If you've just bought an A20, sorry to break the news, Pentax has updated it with the A30 complete with 10 megapixels and a host of other features for under £200.
Can Pentax be the first manufacturer to break the 10 megapixel compact imaging problem? We get snapping to find out.
Housed in a tough, lightweight aluminium casing and finished in black, the camera sports a 3x optical zoom camera also features a 2.5-inch LCD monitor.
One of the main boasts though of the A30 is its promise of blur free images thanks to its anti-shake technology.
According to Pentax "the shake detection accuracy of the Optio A30 has been further enhanced by incorporating a new, high-accuracy gyro sensor and a control algorithm".
In English it means that the company has basically lifted the technology straight out of its DSLR range and slapped it in the A30 to positive results. In practice on our various test shoots we struggled to take a blurry image in any lighting condition, be it indoors or outside. That's not to say we didn't have any at all, but it was a good 9:1 blur-free ratio.
Other features on note include a "Face Recognition AF & AE" function that automatically detects and focuses on faces, regardless of where the people appear in the frame and a crazy ISO setting that goes all the way up to 3200.
Like other manufactures, it’s a trend that is starting to appear in an attempt to offer users yet another number that you've got to have, and we have to say the results while getting you that shot in near darkness are so noise filled that you'll wonder why you bothered.
While the A30 does offer a number of manual controls, for the beginner it has 15 playback modes for different scenarios that you'll find yourself at, including the beach ready for the summer.
Furthermore there is a "Green button" that enables users to assign functions that are frequently used, and recall them at a single touch.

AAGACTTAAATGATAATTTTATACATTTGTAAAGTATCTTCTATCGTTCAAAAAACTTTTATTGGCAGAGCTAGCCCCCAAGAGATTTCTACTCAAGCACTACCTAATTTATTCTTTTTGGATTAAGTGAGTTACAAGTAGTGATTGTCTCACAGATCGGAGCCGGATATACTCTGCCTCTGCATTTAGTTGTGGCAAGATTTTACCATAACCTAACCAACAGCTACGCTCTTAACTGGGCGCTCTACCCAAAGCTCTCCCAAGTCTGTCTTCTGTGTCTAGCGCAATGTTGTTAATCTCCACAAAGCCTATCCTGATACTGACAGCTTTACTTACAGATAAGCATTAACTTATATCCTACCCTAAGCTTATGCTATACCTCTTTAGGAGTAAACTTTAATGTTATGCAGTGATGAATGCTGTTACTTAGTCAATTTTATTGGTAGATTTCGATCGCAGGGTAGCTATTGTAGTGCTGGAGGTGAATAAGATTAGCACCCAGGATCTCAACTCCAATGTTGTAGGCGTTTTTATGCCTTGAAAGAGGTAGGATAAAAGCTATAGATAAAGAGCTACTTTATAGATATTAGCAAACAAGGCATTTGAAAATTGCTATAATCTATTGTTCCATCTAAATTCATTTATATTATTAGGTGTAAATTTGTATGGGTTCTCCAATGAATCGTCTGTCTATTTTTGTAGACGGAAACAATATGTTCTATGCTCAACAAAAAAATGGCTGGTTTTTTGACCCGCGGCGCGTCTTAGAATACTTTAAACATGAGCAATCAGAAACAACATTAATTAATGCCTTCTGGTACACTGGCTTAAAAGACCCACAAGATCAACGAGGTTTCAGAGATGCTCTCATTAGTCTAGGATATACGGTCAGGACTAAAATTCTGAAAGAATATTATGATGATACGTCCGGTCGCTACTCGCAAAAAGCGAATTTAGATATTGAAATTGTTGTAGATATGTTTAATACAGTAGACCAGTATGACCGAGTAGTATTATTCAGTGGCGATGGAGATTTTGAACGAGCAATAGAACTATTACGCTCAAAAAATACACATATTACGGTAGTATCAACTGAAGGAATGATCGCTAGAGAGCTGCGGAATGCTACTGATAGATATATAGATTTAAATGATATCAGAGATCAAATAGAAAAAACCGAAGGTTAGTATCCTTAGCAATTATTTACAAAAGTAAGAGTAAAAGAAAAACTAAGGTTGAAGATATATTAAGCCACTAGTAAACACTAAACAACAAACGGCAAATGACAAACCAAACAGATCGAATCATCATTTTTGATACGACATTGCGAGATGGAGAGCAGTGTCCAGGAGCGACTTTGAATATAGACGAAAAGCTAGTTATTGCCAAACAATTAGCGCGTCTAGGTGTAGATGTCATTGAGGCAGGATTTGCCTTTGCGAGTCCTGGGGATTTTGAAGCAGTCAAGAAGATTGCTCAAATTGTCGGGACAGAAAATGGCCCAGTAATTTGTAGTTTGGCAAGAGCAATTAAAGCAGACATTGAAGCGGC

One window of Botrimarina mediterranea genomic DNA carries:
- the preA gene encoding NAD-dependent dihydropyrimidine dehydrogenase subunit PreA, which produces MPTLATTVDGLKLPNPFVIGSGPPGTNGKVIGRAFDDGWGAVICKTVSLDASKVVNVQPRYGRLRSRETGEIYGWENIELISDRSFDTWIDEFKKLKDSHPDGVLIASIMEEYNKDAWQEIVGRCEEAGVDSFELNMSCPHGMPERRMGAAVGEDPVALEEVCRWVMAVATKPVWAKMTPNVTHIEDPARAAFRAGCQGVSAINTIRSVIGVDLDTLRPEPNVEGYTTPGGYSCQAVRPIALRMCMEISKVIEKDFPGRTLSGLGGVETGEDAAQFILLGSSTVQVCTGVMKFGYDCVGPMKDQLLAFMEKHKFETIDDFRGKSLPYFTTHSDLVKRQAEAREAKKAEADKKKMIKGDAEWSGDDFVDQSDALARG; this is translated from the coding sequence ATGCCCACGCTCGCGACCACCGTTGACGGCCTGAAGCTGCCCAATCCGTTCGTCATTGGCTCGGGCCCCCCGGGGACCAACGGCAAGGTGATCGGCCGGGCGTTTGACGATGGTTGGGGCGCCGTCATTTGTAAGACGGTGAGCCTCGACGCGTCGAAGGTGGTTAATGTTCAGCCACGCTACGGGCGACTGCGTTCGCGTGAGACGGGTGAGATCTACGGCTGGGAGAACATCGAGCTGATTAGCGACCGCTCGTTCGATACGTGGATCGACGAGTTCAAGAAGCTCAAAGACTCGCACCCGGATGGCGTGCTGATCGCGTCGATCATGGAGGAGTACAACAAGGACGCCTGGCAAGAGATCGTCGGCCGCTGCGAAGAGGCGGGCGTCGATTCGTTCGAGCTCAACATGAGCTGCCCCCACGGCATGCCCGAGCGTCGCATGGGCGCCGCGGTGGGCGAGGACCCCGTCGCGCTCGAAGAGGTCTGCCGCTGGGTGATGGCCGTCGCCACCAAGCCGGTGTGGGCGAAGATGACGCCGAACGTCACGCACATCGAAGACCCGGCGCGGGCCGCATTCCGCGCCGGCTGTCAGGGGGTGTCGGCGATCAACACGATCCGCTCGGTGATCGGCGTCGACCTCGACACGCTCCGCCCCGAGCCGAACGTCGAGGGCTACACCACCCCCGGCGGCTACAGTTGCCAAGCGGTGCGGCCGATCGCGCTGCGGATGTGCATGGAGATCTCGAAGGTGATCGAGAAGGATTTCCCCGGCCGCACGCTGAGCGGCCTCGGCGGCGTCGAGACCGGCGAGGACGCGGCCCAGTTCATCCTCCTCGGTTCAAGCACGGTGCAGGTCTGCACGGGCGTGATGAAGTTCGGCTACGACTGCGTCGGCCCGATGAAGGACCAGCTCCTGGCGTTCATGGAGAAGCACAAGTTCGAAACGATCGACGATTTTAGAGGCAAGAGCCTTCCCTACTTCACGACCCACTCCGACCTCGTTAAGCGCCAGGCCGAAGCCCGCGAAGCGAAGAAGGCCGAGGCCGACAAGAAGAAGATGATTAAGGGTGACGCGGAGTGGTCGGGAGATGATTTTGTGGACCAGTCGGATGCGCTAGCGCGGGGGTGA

With 10 megapixels you'll whiz through the 22MB of on-board memory, so make sure you invest in some more, and this is one of the first cameras to support the new SDHC memory card format.
When it comes to movies, the Pentax is DivX approved like other models in the Pentax range and a variation of the technology used for the image stabilising is also used here in movie mode to great effect.
When it comes to picture quality it is disappointingly the same story as with other 10 megapixel compact cameras on the market, the sensor just can't cope with that much detail and so the images are noise filled.
Our test images where taken on a bright sunny day on the default auto setting (see pictures). When used small the pictures are stunning, when viewed at full size the noise is certainly apparent.
To show this, in the image gallery we've included a section of a photo we took with the A30 at full size and one of a photo, again at full size, from Canon's 400D DSLR with the standard 18-55 lens. As you can see from the images the difference is striking.
On the surface and for the average digital photographer the A30 is a great camera that is both stylish and easy to use.
However as soon as you start to delve deeper you see that Pentax is merely number chasing in an attempt to make sure it has a 10 megapixel offering.
While image quality from afar is fantastic, on closer inspection its noise filled. Furthermore, the introduction of a 3200 ISO setting is so crazy, that like newspapers keen to have a bigger page supplement in order to beat the competition, we get the feeling that Pentax is doing the same here, just making sure its one up on the competition.
You can hear them down the pub as we type: "What you mean you've only got a perfectly decent 7 megapixel model with 1600 ISO? Mine's got 10 megapixels and a 3200 ISO setting so there".